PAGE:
Quality of life in N.J.: Rutgers poll shows differences based on race, gender, political affiliation

As a whole, residents like state and feel safe — but numbers take a turn when you drill down on certain communities

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While New Jerseyans as a whole rate the quality of life in their local area positively and feel safe where they live, perceptions vary widely based on who you ask and where they are located, according to the latest Rutgers-Eagleton Poll.

In the simplest of phrases, a poll released Tuesday morning by the Rutgers Center for Public Interest Polling shows that ethnicity is a major factor in quality of life.

First, the overall results:

When asked about their town or city, 7 in 10 residents said it is an “excellent” (25%) or “good” (44%) place to live.

When asked about safety in their neighborhood, three in four residents said “excellent” (34%) or “good” (43%).

When asked if they feel safe at night, 9 in 10 said either “very” (49%) or “somewhat” (39%).

But, it’s a different story for some groups, who — while still positive about their community — were much less likely than their counterparts to feel favorably about where they reside.

Black residents and Hispanic residents were about 20 points less likely than white residents to rate their towns or cities “excellent” (52% for Blacks and 58% for Hispanics) compared with 74% overall.

Black and Hispanic residents were less likely than white residents to say they feel “very safe” in their neighborhood either day or night, by double digits.

Sixty-one percent of Blacks said they feel “very safe” during the day, as did the same number of Hispanics, compared with 77% of whites; 48% of Blacks and 34% of Hispanics felt “very safe” at night, compared with 57% of whites.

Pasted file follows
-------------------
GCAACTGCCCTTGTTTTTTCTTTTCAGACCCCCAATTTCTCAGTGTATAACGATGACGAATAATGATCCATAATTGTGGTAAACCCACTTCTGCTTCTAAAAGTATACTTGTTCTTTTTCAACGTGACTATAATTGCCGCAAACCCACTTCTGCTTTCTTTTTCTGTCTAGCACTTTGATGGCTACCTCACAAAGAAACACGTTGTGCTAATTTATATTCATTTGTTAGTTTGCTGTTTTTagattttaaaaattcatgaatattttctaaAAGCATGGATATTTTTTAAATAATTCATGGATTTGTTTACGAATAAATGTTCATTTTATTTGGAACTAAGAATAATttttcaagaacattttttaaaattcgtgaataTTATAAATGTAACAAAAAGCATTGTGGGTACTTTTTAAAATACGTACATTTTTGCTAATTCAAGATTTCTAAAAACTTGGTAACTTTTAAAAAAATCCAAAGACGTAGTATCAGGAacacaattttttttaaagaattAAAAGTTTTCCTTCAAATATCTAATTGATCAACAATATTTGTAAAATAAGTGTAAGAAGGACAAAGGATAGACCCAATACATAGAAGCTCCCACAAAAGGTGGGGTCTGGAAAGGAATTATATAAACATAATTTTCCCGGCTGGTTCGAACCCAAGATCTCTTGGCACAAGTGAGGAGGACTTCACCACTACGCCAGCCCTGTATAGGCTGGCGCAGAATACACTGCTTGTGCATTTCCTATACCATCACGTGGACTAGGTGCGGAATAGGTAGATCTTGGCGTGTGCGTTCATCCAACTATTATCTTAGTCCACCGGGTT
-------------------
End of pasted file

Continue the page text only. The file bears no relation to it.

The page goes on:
Ashley Koning, the director of the Eagleton Center for Public Interest Polling, said the results are striking.

“When we drill further down into the overall positive ratings of one’s local area and feelings of safety, it looks more like a tale of two New Jerseys,” she said.

“While a majority of every group has a positive view of their town and neighborhood, the striking disparities between some demographics in the degree to which they feel this way are indicative of the all-too-real gaps that exist across the state when it comes to issues like residents’ general welfare and well-being in their communities.”

Region and socioeconomic status echoed racial and ethnic differences, too.

New Jerseyans in the lowest income bracket (54% town, 60% neighborhood) and those with a high school education or less (59% town, 66% neighborhood) were less likely than their counterparts to view their municipalities and neighborhoods as “excellent” or “good” places to live — often by double digits.

Residents living in urban areas of the state were less likely to rate their neighborhoods as “excellent” or “good” (63%) compared with those in other regions. In addition, women were less likely than men to rate their town or city positively (66% to 72%), while Democrats (75%) were more positive than Republicans (68%) and independents (64%).

The gender and political breakdown was interesting, too.

Women were slightly more likely than men to feel worried that they will become a crime victim (44%), coinciding with their lower likelihood of feeing safe. Worry declines as education rises.

Republicans (52%) were more likely to say they are worried about being a victim of a crime than either independents (41%) or Democrats (32%).

“Much like everything else, perceptions of safety and crime have also become influenced by partisanship,” Koning said. “Partisan differences are unsurprising, given the emphasis the Republican Party has put on law-and-order issues in recent election cycles.”

Results are from a statewide poll of 1,657 adults contacted through multiple modes, including by live interviewer on landline and cell phone, MMS text invitation to web from Dec. 13-Dec. 23. The full sample has a margin of error of +/-2.8 percentage points. The registered voter subsample contains 1,451 registered voters and has a margin of error of +/-3 percentage points.